The case for war in Iraq was that Saddam had WMD. The case was shown to be wrong. It is likely that a majority of Parliament and the public will not accept any case presented by the intelligence services concerning Iran’s WMD and their threat to the West. Tony Blair should have read the fable about the boy who cried wolf. Conclusion number two: the invasion has undermined the credibility of the intelligence services and the major political parties, not enhanced it.

America no doubt hoped for a swift and emphatic display of its military power. It got this – for three weeks. Thereafter it has been bogged down by an insurgency and a multi-faceted religious conflict that it cannot control. It has therefore advertised its weakness to any future enemy. An invasion of Iran would therefore not be opposed by columns of the Iranian army, but by a well-integrated insurgency in any major town which the Americans tried to control. Conclusion number three: the invasion has America to be unbeatable in a conventional war (which was known anyway), but has also shown the aspects in which it is vulnerable.

America would have hoped to send a message to any other enemies in the region. Instead, it has decreased any chance of public or political support for any future military action. Conclusion number four: America has become less influential, not more, in the Middle East.

The long-term hope of the invasion was that a stable, democratic Western ally would be created in place of a stable if brutal dictatorship. To-date, an unstable and in parts ungovernable country has been created, even if there has been some enthusiasm amongst Iraqis for the votes that have been held. Conclusion number five: Iraq has been made worse, not better, for the majority of its citizens. There’s always a faint hope that the situation will improve, but it seems that it will take a matter of years not months.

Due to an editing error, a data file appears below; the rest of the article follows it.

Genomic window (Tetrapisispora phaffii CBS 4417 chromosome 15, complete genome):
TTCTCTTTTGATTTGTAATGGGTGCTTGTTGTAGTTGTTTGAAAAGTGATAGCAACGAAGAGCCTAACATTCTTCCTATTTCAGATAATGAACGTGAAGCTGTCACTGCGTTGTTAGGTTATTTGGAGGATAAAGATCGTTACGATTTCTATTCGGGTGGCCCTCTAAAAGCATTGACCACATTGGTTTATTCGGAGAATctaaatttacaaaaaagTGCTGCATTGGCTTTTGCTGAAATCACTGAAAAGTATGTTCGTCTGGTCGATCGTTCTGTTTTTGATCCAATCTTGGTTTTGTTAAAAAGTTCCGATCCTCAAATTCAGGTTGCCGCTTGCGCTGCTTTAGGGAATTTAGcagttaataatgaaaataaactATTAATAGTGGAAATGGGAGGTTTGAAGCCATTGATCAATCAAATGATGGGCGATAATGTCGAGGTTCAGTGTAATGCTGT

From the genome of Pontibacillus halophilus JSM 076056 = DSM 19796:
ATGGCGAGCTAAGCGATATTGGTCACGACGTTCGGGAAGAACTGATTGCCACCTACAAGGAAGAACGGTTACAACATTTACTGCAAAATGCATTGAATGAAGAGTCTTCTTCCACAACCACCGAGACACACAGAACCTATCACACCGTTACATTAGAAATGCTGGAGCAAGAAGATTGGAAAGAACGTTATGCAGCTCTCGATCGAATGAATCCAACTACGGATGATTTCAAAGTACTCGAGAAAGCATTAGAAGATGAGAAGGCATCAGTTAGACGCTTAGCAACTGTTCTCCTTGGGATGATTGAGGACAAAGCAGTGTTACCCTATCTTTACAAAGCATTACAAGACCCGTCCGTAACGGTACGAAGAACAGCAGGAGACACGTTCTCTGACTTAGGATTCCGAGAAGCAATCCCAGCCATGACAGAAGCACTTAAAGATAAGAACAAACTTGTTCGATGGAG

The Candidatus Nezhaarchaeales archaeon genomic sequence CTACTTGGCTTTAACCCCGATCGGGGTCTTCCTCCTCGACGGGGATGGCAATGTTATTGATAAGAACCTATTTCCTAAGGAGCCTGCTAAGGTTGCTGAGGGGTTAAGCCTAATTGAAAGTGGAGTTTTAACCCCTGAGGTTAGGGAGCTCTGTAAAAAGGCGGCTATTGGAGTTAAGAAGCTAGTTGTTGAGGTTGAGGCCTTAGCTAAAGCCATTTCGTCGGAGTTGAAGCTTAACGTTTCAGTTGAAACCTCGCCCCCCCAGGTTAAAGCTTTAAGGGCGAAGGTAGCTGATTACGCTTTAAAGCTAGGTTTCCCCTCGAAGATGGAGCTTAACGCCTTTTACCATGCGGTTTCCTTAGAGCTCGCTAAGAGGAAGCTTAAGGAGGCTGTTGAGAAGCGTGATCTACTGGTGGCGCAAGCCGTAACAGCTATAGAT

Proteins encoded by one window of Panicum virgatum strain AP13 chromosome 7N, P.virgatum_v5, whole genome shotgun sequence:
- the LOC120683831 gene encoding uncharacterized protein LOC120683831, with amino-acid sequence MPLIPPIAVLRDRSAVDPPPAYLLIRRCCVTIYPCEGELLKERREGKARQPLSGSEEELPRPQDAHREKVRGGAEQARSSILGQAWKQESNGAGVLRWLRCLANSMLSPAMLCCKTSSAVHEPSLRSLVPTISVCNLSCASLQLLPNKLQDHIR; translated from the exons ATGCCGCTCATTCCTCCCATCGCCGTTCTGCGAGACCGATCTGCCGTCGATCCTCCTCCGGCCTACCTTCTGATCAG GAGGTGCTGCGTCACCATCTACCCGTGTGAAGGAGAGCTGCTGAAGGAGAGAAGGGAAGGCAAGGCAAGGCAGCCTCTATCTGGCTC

Back to Iran. As much as the Iranians will have taken heed of America’s misfortune in Iraq, it will also have noticed a lesson for itself: military action seldom goes to plan. An attempt by itself to attack Israel (or whomever) would be just as subject to the law of unforeseen consequences as America’s misadventure in Iraq."

Lord Nazh© said...

Except for the small insignificant facts that Saddam actually did help terrorists (against Israel) and had indeed met with some of Al-Qaeda (not implying he had anything to do with 9/11), then yes he had not let terrorists in...

Of course his many violations of the cease-fire with the US and his many violations of UN Mandates not withstanding, his record of human rights abuse and his total supression of his people made him an 'ally' on the war on terror.

I see what you're saying, I don't believe any of it, but I see how you could.

The case for war in Iraq had I believe 19 reasons or so. WMD would only cover 1 (and yes there were indeed WMD found in Iraq, not what they expected, but there were some). Of course the WMD angle is wrong after the fact and now everyone knows it, but just who knew it beforehand?